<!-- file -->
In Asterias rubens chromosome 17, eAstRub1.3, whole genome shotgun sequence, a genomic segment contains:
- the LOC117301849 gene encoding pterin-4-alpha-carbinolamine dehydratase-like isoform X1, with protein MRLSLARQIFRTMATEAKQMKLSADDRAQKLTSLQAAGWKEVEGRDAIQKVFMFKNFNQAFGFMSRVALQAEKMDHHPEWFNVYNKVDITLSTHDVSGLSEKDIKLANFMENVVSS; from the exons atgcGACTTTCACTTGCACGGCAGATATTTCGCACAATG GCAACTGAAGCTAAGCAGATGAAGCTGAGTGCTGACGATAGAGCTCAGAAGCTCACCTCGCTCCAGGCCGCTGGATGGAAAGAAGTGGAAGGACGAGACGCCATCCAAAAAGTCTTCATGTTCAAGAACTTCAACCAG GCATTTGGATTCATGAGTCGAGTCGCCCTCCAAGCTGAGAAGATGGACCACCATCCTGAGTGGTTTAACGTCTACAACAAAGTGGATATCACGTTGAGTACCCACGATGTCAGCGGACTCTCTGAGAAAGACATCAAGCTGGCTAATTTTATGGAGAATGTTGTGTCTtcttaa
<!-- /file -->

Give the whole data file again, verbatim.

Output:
In Asterias rubens chromosome 17, eAstRub1.3, whole genome shotgun sequence, a genomic segment contains:
- the LOC117301849 gene encoding pterin-4-alpha-carbinolamine dehydratase-like isoform X1, with protein MRLSLARQIFRTMATEAKQMKLSADDRAQKLTSLQAAGWKEVEGRDAIQKVFMFKNFNQAFGFMSRVALQAEKMDHHPEWFNVYNKVDITLSTHDVSGLSEKDIKLANFMENVVSS; from the exons atgcGACTTTCACTTGCACGGCAGATATTTCGCACAATG GCAACTGAAGCTAAGCAGATGAAGCTGAGTGCTGACGATAGAGCTCAGAAGCTCACCTCGCTCCAGGCCGCTGGATGGAAAGAAGTGGAAGGACGAGACGCCATCCAAAAAGTCTTCATGTTCAAGAACTTCAACCAG GCATTTGGATTCATGAGTCGAGTCGCCCTCCAAGCTGAGAAGATGGACCACCATCCTGAGTGGTTTAACGTCTACAACAAAGTGGATATCACGTTGAGTACCCACGATGTCAGCGGACTCTCTGAGAAAGACATCAAGCTGGCTAATTTTATGGAGAATGTTGTGTCTtcttaa